With their 14th entry in the Special Agent Pendergast saga, Douglas Preston and Lincoln Child not only get their hero back to his prime, but they get the story back to basics. Blue Labyrinth is an extraordinarily strong entry in the series, and exactly what fans have been asking for, especially after last year's White Fire, in which Pendergast was just a supporting character.
It's impossible to write a typical review of this without getting into serious spoiler territory, so I thought I'd do something different and offer up the top 5 reasons that fans need to read Blue Labyrinth:
1. Pendergast is back - back at the forefront, back to his old ways, and back on top of his game. There's no question our hero has fallen on some hard times in recent books, but having spent much of the last book recuperating, he's once again the cunning man of thought and action that we've come to admire.
2. Vincent, Margot, and the New York Museum of Natural History are back - in an awesome wink to the fans, Preston & Child not only bring back the heroes of Relic and Reliquary, but they take us back to where it all began. It's not just a cheap cameo or token appearance either. Both have a role to play, and they follow up on how Margot has coped with the memories and the fears.
3. Pendergast is forced to be human - and he's as arrogant, irritable, and selfish as you'd expect. The cover blurb already tells you he's 'stricken in mind and body' so it's no spoiler to say he suffers a great deal in this book, but that means we get to see him lash out, express his emotions, and be honest with Constance about his feelings. The vulgar encounter over a Swiss parking ticket is worth the price of admission alone.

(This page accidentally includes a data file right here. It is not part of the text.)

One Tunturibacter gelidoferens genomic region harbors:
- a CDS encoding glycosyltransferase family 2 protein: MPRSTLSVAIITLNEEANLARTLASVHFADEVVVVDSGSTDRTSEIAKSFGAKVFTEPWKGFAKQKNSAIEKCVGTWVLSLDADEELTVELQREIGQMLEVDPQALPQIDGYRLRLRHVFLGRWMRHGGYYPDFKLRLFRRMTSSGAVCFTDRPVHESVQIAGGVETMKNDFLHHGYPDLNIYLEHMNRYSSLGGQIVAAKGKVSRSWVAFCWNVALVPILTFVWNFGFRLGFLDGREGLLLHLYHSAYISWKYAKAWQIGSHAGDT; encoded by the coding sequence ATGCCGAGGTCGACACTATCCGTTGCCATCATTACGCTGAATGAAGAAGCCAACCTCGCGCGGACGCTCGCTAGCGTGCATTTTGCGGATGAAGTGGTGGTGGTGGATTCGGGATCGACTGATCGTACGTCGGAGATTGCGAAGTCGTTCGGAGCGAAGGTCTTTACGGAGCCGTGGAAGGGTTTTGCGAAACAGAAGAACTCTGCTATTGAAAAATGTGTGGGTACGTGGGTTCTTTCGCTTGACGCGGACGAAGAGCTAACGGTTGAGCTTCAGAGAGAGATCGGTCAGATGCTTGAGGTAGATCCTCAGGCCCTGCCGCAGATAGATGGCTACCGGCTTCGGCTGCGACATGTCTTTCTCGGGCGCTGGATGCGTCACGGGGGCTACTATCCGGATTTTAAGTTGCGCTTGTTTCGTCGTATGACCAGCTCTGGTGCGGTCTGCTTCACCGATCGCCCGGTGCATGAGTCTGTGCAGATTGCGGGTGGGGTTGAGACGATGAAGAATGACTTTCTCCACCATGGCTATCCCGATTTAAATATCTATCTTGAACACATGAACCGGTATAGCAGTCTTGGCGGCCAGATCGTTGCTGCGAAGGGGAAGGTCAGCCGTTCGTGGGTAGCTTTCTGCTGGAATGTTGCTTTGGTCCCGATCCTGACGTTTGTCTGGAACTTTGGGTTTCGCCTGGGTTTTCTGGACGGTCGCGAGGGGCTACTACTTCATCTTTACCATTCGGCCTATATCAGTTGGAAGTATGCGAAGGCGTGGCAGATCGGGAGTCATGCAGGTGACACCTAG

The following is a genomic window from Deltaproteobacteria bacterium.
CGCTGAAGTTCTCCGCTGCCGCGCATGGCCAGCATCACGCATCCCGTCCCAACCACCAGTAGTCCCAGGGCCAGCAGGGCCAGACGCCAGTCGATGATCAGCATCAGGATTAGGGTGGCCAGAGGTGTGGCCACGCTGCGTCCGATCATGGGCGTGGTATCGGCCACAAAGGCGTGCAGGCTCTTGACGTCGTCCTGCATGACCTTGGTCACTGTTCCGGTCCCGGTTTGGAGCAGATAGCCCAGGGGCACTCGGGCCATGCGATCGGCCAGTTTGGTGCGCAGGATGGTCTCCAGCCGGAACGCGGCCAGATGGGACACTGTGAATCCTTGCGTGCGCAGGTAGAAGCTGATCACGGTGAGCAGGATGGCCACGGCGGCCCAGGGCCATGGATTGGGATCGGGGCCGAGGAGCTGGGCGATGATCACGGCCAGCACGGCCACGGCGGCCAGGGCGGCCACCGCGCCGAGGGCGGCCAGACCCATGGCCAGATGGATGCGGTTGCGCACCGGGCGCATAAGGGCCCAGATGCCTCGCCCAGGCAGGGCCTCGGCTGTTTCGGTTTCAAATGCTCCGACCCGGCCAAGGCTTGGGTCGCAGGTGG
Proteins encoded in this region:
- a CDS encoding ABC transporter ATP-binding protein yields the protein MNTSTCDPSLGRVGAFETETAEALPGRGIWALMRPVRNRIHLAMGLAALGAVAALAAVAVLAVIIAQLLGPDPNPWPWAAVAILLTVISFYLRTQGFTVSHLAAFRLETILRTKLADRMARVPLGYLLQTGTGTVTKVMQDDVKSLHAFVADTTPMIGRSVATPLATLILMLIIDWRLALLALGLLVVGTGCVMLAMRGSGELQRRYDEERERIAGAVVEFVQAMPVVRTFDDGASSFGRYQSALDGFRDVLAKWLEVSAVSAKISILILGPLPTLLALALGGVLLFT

4. We get more of the Pendergast family history - and it's a history that's just as dark and unsavory as contemporary experiences with Diogenes and Alban would lead us to expect. While it's been hinted at before, we finally learn the truth of precisely where Pendergast's wealth and artifacts originated. It's a dark family secret, with a legacy of pain and death that, almost a century later, has come back to haunt him.
5. Constance gets to play the heroine - working alongside Margot in a frantic, desperate effort to save Pendergast's life. Constance has been something of a polarizing character since her first appearance, especially given how her eternal youth forces us so far beyond the willing suspension of disbelief, but she really gets a chance to shine here. I liked the way she was used in the story, and her scenes with an ailing Pendergast probably revealed more about him than we've ever seen before.
Blue Labyrinth isn't the best Pendergast tale, but it is the best in a long time. The story is strong, there's some real danger/suspense, and the characters all get a chance to shine. Personally, the way it brought things full circle, especially in dealing with the fallout of the original museum adventures, put it way over the top. It's a fun, frantic, can't-put-down-read that will undoubtedly go over well with fans both casual and dedicated.
Hardcover, 416 pages
Expected publication: November 11th 2014 by Grand Central Publishing